Canine Bladder Stones
What are bladder stones?
Bladder stones, more correctly called uroliths, are rock-like collections of minerals that form in the urinary bladder. They may occur as a large, single stone or as dozens of stones the size of large grains of sand or pea gravel.
Are these the same as gall stones or kidney stones?
No. Gall stones are in the gall bladder, and kidney stones are in the kidney. Although the kidneys and urinary bladder are both part of the urinary system, kidney stones are usually unrelated to bladder stones.
What problems do bladder stones cause?
The two most common signs of bladder stones are hematuria (blood in the urine) and dysuria (straining to urinate). Hematuria occurs because the stones irritate the bladder wall, causing bleeding from its surface. Dysuria occurs when stones obstruct the passage of urine out of the bladder. Large stones may cause a partial obstruction at the point where the urine leaves the bladder and enters the urethra; small stones may flow with the urine into the urethra and cause an obstruction in this area.
When an obstruction occurs, urine cannot pass out of the body and the abdomen becomes very painful. Your dog may cry in pain, especially if pressure is applied to the abdominal wall.
When there is no obstruction occurring, hematuria, and dysuria are the most common signs seen in dogs with bladder stones. However, pain usually also occurs in the bladder. This is known because when bladder stones are removed surgically, many owners tell us how much better their dog feels and how much more active it has become.
Why do they form?
There are several theories of bladder stone formation. Each is feasible in some circumstances, but there is probably an interaction of more than one of them in each dog. The most commonly accepted theory is called the Precipitation-Crystallization Theory. This theory states that one or more stone-forming crystalline compounds is present in elevated levels in the urine. This may be due to abnormalities in diet or due to some previous disease in the bladder, especially infection with bacteria. When the amount of this compound reaches a threshold level, the urine is said to be supersaturated. This means that the level of the compound is so great that it cannot all be dissolved in the urine, so it precipitates and forms tiny crystals. These crystals stick together, usually due to mucus-like material within the bladder, and stones gradually form. As time passes, the stones enlarge and increase in number.
How fast do they grow?
Growth will depend on the quantity of crystalline material present and the degree of infection present. Although it may take months for a large stone to grow, some sizable stones have been documented to form in as little as two weeks.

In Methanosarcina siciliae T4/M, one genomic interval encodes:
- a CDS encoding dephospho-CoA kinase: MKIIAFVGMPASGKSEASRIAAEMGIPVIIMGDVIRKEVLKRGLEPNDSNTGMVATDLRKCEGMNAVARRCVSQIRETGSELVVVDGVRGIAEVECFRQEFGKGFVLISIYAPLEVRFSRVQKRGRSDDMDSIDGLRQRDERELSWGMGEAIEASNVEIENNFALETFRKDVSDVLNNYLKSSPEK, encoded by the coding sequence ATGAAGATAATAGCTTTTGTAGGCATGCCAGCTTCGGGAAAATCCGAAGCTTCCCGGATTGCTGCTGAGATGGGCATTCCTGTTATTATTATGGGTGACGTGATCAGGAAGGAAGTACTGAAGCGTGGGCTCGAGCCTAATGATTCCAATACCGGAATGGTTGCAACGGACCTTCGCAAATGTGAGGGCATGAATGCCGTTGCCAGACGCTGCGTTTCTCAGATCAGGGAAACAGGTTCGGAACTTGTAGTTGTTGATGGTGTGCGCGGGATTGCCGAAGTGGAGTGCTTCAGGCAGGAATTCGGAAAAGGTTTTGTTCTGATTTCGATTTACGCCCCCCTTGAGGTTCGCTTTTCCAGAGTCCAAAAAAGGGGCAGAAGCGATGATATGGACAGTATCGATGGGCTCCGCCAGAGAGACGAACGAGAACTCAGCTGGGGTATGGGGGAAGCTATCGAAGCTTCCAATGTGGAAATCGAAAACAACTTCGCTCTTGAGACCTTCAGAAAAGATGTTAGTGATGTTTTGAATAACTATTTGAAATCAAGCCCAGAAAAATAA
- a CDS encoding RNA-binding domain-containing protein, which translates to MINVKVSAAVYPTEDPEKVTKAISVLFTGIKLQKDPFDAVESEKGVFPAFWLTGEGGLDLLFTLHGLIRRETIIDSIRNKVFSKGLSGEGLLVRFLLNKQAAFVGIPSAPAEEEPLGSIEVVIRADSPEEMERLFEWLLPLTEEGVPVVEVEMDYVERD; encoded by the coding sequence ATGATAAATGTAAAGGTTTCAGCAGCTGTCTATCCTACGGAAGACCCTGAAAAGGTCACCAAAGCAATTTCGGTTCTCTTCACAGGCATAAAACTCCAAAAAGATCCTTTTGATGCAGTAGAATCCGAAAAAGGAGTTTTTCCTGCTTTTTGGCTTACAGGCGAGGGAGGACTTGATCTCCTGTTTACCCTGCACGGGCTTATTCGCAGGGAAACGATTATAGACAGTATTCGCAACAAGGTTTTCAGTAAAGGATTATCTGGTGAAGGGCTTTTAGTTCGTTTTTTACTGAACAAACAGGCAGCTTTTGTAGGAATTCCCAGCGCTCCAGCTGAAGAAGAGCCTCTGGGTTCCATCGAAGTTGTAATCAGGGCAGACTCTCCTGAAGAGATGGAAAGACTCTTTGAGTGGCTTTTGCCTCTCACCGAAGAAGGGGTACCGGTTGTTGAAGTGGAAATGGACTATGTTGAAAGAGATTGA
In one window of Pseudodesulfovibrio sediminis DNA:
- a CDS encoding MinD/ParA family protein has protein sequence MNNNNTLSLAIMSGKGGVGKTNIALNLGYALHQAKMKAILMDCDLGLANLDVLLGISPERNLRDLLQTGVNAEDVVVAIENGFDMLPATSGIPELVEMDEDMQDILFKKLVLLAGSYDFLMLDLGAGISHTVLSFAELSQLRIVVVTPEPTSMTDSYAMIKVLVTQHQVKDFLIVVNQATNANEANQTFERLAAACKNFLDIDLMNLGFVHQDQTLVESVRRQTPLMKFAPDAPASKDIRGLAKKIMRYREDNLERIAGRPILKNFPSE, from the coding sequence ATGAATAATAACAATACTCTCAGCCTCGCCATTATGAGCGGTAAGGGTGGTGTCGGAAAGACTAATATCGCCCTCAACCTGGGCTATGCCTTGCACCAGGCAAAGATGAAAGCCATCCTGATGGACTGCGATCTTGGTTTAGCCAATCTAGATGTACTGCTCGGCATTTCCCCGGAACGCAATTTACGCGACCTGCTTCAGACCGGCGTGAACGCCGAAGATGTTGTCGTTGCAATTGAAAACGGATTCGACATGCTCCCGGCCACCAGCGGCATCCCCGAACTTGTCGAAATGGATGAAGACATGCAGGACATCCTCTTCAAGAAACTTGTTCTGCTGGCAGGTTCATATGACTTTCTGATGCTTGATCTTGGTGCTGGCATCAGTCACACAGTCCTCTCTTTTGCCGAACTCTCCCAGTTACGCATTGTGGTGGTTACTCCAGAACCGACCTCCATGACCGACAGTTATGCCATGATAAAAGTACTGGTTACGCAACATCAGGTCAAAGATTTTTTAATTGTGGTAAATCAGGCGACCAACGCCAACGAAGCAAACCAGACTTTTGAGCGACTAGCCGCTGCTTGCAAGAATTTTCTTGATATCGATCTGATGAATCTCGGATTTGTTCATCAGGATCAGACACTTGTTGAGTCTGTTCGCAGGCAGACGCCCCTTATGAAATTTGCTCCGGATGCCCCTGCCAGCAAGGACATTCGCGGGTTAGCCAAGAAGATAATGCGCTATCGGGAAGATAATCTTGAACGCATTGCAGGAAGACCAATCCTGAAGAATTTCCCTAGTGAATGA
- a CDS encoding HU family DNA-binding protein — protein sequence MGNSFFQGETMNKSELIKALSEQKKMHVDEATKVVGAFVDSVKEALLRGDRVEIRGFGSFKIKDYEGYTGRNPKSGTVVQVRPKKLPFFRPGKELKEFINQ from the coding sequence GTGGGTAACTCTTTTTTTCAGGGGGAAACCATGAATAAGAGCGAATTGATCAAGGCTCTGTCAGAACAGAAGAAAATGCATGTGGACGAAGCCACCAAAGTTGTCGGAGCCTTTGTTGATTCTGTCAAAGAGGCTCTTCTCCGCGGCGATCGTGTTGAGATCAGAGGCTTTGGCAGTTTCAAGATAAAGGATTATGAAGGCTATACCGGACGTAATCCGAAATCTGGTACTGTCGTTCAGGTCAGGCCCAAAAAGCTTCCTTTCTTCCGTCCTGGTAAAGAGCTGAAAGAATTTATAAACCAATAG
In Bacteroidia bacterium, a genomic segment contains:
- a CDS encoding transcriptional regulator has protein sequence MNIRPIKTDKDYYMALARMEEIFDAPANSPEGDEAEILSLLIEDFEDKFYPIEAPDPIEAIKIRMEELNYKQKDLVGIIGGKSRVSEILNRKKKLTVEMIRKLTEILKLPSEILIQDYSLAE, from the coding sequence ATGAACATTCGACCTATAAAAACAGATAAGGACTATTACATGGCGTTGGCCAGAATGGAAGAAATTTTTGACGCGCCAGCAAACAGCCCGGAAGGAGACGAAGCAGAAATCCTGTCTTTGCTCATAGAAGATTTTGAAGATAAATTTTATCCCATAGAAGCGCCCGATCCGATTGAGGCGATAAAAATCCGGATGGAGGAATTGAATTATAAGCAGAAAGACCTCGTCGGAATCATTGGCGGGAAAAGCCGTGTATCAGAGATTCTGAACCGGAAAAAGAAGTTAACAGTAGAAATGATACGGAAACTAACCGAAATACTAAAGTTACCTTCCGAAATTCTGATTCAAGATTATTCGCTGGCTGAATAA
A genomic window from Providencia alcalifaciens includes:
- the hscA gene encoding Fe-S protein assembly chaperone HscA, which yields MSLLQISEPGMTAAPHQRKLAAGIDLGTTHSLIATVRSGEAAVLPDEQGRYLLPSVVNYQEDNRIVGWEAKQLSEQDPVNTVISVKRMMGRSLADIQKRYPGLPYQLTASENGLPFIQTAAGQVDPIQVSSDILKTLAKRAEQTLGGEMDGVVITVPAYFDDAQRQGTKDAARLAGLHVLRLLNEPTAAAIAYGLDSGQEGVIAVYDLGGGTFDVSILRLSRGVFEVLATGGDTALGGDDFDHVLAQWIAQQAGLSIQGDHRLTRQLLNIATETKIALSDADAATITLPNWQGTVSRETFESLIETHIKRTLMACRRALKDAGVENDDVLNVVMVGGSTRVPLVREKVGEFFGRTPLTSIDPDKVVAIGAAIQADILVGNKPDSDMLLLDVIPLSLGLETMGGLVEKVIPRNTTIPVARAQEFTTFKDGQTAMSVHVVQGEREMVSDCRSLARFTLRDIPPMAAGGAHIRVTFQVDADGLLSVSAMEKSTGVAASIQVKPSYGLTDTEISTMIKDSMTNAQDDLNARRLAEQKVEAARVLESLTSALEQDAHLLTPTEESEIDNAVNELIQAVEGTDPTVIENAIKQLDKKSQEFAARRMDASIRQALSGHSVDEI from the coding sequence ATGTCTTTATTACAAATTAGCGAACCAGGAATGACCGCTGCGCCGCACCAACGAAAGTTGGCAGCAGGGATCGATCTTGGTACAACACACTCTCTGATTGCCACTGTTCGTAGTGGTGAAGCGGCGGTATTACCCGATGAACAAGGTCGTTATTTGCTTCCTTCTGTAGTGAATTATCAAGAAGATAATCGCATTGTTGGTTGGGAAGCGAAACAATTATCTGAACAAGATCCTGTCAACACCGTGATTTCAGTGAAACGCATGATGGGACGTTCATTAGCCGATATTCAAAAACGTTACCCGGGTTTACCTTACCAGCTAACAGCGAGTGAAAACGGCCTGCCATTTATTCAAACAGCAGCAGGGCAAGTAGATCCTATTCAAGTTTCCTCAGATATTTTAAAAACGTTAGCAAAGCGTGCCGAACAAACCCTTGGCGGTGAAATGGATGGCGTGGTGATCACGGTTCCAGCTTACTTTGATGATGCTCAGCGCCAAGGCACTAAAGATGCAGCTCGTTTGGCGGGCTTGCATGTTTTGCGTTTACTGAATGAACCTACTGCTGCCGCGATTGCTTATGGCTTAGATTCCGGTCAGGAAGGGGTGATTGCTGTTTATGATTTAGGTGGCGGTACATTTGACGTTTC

How are they diagnosed?
Most dogs that have bladder infections do not have bladder stones. These dogs will often have blood in the urine and will strain to urinate, the same symptoms as a dog with bladder stones. Therefore, we do not suspect bladder stones just based on these clinical signs.
Some bladder stones can be palpated (felt with the fingers) through the abdominal wall. However, failure to palpate them does not rule them out.
Most bladder stones are visible on radiographs (x-rays) or an ultrasound examination. These procedures are performed if stones are suspected. This includes dogs that show unusual pain when the bladder is palpated, dogs that have recurrent hematuria and dysuria, or dogs that have recurrent bacterial infections in the bladder.
Some bladder stones are not visible on radiographs. They are said to be radiolucent. This means that their mineral composition is such that they do not reflect the x-ray beam. These stones may be found with an ultrasound examination or with special radiographs that are made after placing a special dye (contrast material) in the bladder.
How are bladder stones treated?
There are two options for treatment. The fastest way is to remove them surgically. This requires major surgery in which the abdomen and bladder are opened. Following two to four days of recovery, the dog is relieved of pain and dysuria. The hematuria will often persist for a few more days, then it stops. Surgery is not the best option for all patients; however, those with urethral obstruction and those with bacterial infections associated with the stones should be operated on unless there are other health conditions that prohibit surgery.
The second option is to dissolve the stone with a special diet. This avoids surgery and can be a good choice for some dogs. However, it has three disadvantages:
1. It is not successful for all types of stones. Unless some sand-sized stones can be collected from the urine and analyzed, it is not possible to know if the stone is of the composition that is likely to be dissolved.
2. It is slow. It may take several weeks or a few months to dissolve a large stone so the dog may continue to have hematuria and dysuria during that time.
3. Not all dogs will eat the special diet. The diet is not as tasty as the foods that many dogs are fed. If it is not consumed exclusively, it will not work.
Can bladder stones be prevented?
The answer is a qualified "yes." There are at least four types of bladder stones, based on their chemical composition. If stones are removed surgically or if some small ones pass in the urine, they should be analyzed for their chemical composition. This will permit us to determine if a special diet will be helpful in preventing recurrence. If a bacterial infection causes stone formation, it is recommended that periodic urinalyses and urine cultures be performed to determine when antibiotics should be given.